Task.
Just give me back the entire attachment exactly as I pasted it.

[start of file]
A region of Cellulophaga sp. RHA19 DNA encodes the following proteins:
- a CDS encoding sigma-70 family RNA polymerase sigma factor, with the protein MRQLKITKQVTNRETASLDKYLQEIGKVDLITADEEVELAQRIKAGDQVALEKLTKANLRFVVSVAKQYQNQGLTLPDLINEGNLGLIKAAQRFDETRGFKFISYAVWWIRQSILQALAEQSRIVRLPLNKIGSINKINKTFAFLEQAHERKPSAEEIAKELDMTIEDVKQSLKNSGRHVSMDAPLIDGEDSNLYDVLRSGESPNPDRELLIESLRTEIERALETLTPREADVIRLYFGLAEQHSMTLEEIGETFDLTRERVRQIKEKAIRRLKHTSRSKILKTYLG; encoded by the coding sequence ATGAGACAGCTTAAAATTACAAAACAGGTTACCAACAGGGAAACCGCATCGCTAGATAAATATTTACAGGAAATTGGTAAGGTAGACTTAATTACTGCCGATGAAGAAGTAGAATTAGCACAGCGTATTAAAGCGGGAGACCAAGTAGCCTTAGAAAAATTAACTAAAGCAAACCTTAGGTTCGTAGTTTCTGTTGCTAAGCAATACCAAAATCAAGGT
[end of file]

A region of Cellulophaga sp. RHA19 DNA encodes the following proteins:
- a CDS encoding sigma-70 family RNA polymerase sigma factor, with the protein MRQLKITKQVTNRETASLDKYLQEIGKVDLITADEEVELAQRIKAGDQVALEKLTKANLRFVVSVAKQYQNQGLTLPDLINEGNLGLIKAAQRFDETRGFKFISYAVWWIRQSILQALAEQSRIVRLPLNKIGSINKINKTFAFLEQAHERKPSAEEIAKELDMTIEDVKQSLKNSGRHVSMDAPLIDGEDSNLYDVLRSGESPNPDRELLIESLRTEIERALETLTPREADVIRLYFGLAEQHSMTLEEIGETFDLTRERVRQIKEKAIRRLKHTSRSKILKTYLG; encoded by the coding sequence ATGAGACAGCTTAAAATTACAAAACAGGTTACCAACAGGGAAACCGCATCGCTAGATAAATATTTACAGGAAATTGGTAAGGTAGACTTAATTACTGCCGATGAAGAAGTAGAATTAGCACAGCGTATTAAAGCGGGAGACCAAGTAGCCTTAGAAAAATTAACTAAAGCAAACCTTAGGTTCGTAGTTTCTGTTGCTAAGCAATACCAAAATCAAGGT